Monstrous Vegan Narratives: Margaret Atwood’s Hideous Progeny

  • Emelia Quinn
Part of the Palgrave Studies in Animals and Literature book series (PSAAL)


Victor Frankenstein’s iconic creation in Mary Shelley’s 1818 Frankenstein, the “Beast People” of H. G. Wells’s 1896 The Island of Doctor Moreau, and the genetically modified Crakers that populate Margaret Atwood’s 2003–2013 MaddAddam trilogy: across 200 years of Anglophone literature, the story of the monstrous vegan proliferates. Quinn’s essay engages in a close-reading of Margaret Atwood’s MaddAddam trilogy, arguing that veganism undergoes a radical deconstruction and reformulation within the novels. Unpacking the numerous allusions to a wide body of vegetarian and vegan philosophy and thought within the texts, from the Ancient Greeks to the fiction of Shelley and Wells, this essay rethinks ideas about narrative transmission and the reproduction of literary veganism(s).

Works Cited

  1. Adams, Carol J. 2015. The Sexual Politics of Meat. London: Bloomsbury Academic.CrossRefGoogle Scholar
  2. Armstrong, Philip. 2008. What Animals Mean in the Fiction of Modernity. Abingdon: Routledge.Google Scholar
  3. Atwood, Margaret. 2013. Oryx and Crake. London: Virago.Google Scholar
  4. ———. 2013. The Year of the Flood. London: Virago.Google Scholar
  5. ———. 2014. MaddAddam. London: Virago.Google Scholar
  6. Butler, Judith. 1993. Bodies That Matter. On the Discursive Limits of “Sex”. London: Routledge.Google Scholar
  7. Coetzee, J.M. 2001. The Lives of Animals. Princeton: Princeton University Press.Google Scholar
  8. Cole, Matthew, and Kate Stewart. 2014. Our Children and Other Animals: The Cultural Construction of Human-Animal Relations in Childhood. Farnham: Ashgate Publishing.Google Scholar
  9. Edelman, Lee. 2004. No Future: Queer Theory and the Death Drive. Durham/London: Duke University Press.CrossRefGoogle Scholar
  10. Fiddes, Nick. 1991. Meat: A Natural Symbol. London: Routledge.Google Scholar
  11. Fox, Michael Allen. 1999. Deep Vegetarianism. Philadelphia: Temple University Press.Google Scholar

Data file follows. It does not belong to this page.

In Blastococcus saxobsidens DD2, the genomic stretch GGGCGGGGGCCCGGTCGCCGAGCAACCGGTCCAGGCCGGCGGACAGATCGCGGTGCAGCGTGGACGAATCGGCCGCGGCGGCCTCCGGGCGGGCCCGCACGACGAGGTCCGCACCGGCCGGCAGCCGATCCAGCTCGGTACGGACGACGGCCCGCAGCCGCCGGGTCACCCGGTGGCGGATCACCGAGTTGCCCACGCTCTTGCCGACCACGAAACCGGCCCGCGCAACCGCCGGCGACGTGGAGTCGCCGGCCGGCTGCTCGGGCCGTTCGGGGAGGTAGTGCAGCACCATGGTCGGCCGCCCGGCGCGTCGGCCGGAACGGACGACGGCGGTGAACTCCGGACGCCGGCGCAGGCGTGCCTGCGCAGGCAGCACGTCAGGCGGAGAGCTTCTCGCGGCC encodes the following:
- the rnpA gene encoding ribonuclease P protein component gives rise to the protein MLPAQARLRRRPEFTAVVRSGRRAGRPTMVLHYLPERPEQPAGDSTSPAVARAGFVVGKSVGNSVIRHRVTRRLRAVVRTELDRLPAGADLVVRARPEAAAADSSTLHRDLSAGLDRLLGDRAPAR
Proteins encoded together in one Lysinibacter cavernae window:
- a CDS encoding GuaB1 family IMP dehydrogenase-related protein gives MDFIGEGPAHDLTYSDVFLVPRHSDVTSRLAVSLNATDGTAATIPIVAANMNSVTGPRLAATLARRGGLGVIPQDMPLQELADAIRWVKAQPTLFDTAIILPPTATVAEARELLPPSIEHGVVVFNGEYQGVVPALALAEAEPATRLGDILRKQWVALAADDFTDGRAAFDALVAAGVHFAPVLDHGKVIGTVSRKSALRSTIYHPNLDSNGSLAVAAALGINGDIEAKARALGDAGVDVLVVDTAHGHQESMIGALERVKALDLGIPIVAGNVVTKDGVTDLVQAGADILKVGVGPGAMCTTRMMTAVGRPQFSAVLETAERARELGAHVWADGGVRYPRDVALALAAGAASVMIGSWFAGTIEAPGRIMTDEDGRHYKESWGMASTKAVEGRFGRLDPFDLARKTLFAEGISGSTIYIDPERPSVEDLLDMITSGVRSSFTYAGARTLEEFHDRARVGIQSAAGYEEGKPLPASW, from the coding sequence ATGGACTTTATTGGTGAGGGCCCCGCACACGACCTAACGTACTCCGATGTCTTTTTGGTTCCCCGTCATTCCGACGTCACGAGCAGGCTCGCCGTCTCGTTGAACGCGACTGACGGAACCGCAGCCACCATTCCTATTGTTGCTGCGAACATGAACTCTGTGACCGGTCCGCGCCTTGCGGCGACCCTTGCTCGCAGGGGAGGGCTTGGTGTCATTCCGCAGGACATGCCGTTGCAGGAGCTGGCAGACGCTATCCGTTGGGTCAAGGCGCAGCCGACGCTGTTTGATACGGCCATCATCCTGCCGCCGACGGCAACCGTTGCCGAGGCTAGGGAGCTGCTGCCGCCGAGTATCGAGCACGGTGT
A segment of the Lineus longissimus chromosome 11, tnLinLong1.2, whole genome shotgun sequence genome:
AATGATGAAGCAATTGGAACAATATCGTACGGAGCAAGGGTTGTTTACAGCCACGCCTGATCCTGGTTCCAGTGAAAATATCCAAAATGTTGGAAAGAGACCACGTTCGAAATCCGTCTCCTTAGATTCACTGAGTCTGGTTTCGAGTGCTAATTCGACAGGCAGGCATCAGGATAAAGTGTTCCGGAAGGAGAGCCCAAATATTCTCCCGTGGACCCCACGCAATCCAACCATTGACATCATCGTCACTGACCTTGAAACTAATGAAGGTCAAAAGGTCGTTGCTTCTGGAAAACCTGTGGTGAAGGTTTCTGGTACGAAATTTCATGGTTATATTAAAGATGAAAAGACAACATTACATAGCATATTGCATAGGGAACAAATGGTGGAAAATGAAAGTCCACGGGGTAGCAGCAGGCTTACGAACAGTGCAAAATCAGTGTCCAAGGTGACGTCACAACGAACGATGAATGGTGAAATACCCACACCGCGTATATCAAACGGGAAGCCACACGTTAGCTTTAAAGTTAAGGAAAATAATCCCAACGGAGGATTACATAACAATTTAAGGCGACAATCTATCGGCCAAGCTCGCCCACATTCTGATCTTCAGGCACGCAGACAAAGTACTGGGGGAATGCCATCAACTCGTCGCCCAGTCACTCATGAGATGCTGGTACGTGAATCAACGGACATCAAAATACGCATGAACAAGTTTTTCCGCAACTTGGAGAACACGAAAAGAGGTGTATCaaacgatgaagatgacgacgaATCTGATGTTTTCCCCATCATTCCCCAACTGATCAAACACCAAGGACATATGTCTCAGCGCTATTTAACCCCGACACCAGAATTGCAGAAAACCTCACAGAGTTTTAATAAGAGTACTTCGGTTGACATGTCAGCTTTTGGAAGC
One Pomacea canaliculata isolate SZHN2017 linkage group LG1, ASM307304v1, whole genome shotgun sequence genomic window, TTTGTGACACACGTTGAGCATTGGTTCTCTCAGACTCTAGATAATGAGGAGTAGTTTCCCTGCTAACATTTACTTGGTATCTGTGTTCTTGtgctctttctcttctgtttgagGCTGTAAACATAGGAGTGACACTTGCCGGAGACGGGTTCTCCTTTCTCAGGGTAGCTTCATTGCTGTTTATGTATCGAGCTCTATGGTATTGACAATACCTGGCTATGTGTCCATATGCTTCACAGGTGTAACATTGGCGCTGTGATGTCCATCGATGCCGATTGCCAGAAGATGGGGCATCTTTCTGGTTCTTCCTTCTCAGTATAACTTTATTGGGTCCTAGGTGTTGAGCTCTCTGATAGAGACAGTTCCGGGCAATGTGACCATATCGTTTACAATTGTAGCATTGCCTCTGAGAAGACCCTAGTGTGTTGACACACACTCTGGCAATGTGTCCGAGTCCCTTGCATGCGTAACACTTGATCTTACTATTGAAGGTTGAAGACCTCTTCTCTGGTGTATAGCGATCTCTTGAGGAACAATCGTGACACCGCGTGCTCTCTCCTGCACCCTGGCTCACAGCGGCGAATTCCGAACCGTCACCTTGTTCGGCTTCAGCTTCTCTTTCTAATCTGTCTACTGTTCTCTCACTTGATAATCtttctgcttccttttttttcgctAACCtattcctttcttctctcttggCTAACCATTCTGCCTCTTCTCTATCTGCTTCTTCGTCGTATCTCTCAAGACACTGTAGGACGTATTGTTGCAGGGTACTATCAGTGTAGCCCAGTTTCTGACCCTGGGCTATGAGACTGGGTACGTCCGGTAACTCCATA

12. Graham, Huggan, and Helen Tiffin. 2010. Postcolonial Ecocriticism: Literature, Animals, Environment. Abingdon: Routledge.Google Scholar
  13. Halberstam, Judith. 1995. Skin Shows: Gothic Horror and the Technology of Monsters. Durham/London: Duke University Press.Google Scholar
  14. ———. 2005. In a Queer Time and Place: Transgender Bodies, Subcultural Lives. New York: New York University Press.Google Scholar
  15. Kemp, Peter. 1982. H. G. Wells and the Culminating Ape: Biological Themes and Imaginative Obsessions. London: Macmillan.Google Scholar
  16. Kincaid, James. 1992. Child-Loving: The Erotic Child and Victorian Culture. London: Routledge.Google Scholar
  17. Luke, Brian. 1995. Taming Ourselves or Going Feral? In Animals and Women, ed. Carol J. Adams and Josephine Donovan, 290–319. Durham/London: Duke University Press.CrossRefGoogle Scholar
  18. McKay, Robert. 2005. ‘Identifying with the Animals’: Language, Subjectivity, and the Animal Politics of Margaret Atwood’s Surfacing. In Figuring Animals, ed. Mary Sanders Pollock and Catherine Rainwater, 207–227. Basingstoke: Palgrave Macmillan.CrossRefGoogle Scholar
  19. Muñoz, José Esteban. 2009. Cruising Utopia: The Then and There of Queer Futurity. New York: New York University Press.Google Scholar
  20. Rohman, Carrie. 2009. Stalking the Subject: Modernism and the Animal. New York: Columbia University Press.Google Scholar
  21. Salih, Sara. 2014. Vegans on the Verge of a Nervous Breakdown. In The Rise of Critical Animal Studies: From the Margins to the Centre, ed. Nik Taylor and Richard Twine, 52–68. Abingdon: Routledge.Google Scholar
  22. Sheldon, Rebekah. 2016. The Child to Come. Life After the Human Catastrophe. Minneapolis/London: University of Minnesota Press.Google Scholar
  23. Shelley, Mary. 2003. Frankenstein. London: Penguin Books.Google Scholar
  24. Spencer, Colin. 1993. The Heretic’s Feast: A History of Vegetarianism. London: Fourth Estate.Google Scholar
  25. Wells, H.G. 2005. The Time Machine. London: Penguin.Google Scholar
  26. Wells, H. G. 2005. The Island of Doctor Moreau. London: Penguin Books.Google Scholar
  27. Wood, David. 1999. Comment ne pas manger – Deconstruction and Humanism. In Animal Others: On Ethics, Ontology, and Animal Life, ed. Peter H. Steeves, 15–35. Albany: University of New York Press.Google Scholar
  28. Wright, Laura. 2015. The Vegan Studies Project. Food, Animals, and Gender in the Age of Terror. Athens/London: The University of Georgia Press.Google Scholar

Copyright information

© The Author(s) 2018

Authors and Affiliations

  • Emelia Quinn
    • 1
  1. 1.Wolfson CollegeUniversity of OxfordOxfordUK

Personalised recommendations